The Many Missteps of Mamata Banerjee in the Ongoing Doctors Crisis
Mamata Banerjee’s handling of the ongoing doctors’ protest across West Bengal has been inefficient to say the least, no matter which way you look at it. With less than two years to go before the Assembly polls in 2021, and closely on the heels of BJP’s massive gains in the Lok Sabha polls in Bengal, the chief minister’s actions regarding the medical crisis since Monday have not only been self-defeating but a recipe for disaster as well.
Just inside the Emergency gate of Nil Ratan Sarkar Medical College and Hospital, as hundreds of young doctors continue their protest, the chants of “Mukhyo Montri, haaye haaye” (“Shame on the CM”) and “Shyasto Montri, haaye haaye” (“Shame on the Health Minister”) are growing louder with every passing hour. Incidentally, Mamata holds charge of the Health Ministry as well, so the shyasto montri slogans are also directed at her.
The mood is similar in the other prominent medical colleges of Kolkata as well.
How did the crisis, and Mamata, come to this pass? Here’s how.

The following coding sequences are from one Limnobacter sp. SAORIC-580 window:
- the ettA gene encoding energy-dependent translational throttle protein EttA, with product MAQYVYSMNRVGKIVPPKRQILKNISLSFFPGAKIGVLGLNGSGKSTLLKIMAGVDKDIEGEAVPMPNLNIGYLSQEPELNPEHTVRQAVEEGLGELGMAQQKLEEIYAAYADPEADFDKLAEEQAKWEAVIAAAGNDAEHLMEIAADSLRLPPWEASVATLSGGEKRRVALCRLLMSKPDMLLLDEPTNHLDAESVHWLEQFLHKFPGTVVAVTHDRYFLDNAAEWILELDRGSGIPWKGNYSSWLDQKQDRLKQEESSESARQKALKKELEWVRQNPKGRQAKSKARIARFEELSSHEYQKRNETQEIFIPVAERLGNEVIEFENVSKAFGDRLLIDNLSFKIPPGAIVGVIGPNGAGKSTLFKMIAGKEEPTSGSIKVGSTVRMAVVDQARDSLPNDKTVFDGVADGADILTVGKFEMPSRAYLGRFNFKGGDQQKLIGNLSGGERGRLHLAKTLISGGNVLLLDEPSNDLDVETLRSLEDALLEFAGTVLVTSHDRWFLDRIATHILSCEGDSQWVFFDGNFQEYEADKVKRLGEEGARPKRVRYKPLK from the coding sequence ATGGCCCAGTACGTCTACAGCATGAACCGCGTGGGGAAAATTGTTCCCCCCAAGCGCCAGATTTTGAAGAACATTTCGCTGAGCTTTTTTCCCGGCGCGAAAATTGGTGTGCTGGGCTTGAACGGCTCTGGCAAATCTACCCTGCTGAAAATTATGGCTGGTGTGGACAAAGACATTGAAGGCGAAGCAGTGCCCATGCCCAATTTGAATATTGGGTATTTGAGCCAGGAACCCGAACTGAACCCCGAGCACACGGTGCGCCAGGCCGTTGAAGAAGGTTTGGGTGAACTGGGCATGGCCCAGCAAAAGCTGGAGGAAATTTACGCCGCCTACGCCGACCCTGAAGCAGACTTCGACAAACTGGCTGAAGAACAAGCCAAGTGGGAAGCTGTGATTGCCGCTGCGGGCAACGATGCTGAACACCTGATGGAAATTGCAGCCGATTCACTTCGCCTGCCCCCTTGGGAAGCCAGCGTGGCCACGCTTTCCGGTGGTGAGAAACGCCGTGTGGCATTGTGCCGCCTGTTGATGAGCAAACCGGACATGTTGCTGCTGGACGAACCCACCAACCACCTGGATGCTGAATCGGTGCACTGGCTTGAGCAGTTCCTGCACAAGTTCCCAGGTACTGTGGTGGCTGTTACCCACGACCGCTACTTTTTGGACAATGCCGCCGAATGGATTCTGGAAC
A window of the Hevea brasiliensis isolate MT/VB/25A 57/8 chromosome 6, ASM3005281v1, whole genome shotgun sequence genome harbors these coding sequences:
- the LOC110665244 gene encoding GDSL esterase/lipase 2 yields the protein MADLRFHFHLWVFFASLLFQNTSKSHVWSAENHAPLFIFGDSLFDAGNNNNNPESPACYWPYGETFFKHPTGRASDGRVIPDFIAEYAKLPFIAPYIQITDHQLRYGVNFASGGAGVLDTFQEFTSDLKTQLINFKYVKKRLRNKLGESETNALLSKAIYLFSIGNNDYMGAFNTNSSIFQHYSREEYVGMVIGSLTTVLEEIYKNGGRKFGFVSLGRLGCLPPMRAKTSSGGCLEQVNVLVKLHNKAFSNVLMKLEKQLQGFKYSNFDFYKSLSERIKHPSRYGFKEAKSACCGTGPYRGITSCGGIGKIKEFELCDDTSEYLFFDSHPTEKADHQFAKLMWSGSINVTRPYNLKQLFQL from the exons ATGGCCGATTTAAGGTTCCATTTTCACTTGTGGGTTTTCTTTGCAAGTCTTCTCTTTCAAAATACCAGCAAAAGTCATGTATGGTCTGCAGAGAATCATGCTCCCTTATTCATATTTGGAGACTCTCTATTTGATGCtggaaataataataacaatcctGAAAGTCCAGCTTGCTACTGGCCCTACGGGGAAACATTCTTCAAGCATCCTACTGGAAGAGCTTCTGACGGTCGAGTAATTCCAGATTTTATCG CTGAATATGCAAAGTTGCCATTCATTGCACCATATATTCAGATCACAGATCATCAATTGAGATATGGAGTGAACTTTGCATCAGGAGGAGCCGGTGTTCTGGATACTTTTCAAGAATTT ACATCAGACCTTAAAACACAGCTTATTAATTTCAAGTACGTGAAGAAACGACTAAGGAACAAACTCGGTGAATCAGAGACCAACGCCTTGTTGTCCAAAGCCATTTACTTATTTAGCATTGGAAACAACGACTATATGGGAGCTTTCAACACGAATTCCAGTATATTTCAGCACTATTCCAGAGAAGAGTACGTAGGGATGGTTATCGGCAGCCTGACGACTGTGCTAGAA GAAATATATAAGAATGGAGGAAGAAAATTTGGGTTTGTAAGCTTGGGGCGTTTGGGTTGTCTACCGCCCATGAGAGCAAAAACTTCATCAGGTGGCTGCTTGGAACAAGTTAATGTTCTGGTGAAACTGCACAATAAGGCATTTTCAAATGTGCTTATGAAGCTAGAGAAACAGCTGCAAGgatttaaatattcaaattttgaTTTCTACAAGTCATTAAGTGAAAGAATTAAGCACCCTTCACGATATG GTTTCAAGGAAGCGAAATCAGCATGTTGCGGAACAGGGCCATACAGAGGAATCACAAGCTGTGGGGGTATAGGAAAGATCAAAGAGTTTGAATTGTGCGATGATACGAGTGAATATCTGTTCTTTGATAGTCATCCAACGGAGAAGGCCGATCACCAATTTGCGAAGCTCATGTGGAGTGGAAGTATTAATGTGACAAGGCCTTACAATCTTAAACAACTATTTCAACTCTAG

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Perception of Apathy: Why is Mamata Not Visiting Injured Doc?
One of the core demands of the protesting doctors was that Mamata Banerjee visit Dr Paribaha Mukhopadhyay, the intern who was injured most severely in Monday’s clashes and is currently undergoing treatment for a fractured skull.
But Mamata has refused to do so, even after three full days of agitation, thereby reinforcing a perception of unnecessary apathy. Politics is certainly a lot about optics, but Mamata seems hesitant to budge.
That Chandrima Bhattacharjee, Minister of State for Health and Family Welfare paid a visit to the injured doctor was simply not enough, either in terms of political optics or to satisfy the demands of the protesting doctors.
In addition, that the chief minister found time on Tuesday to attend the inauguration of a luxury hotel in the city, and on Wednesday to attend (and tweet about) a felicitation programme for 2019 board toppers, but not to visit either Dr Paribaha or the protesting doctors at NRS, has only angered the medical community further.
Not Engaging With NRS Docs Will Not Help
The CM has not visited NRS Medical College and Hospital, the site of the violence on Monday and the nerve centre of the doctors’ protests.
Barring TMC MP Dr Santanu Sen, who is also the president of the Indian Medical Association, most of the Trinamool leadership and senior ministers in the government have also given visiting NRS a miss. Basically, neither the state government nor the ruling party has made any substantial efforts to engage with the protesting doctors and discuss their demands. The Mamata government so far has been ignoring their voices.
The students, driven to understand that they are not being heard, are shouting louder and with reinforced vigour. And that has been another crucial mistake by the CM.
Mamata’s Response Far From Pacifying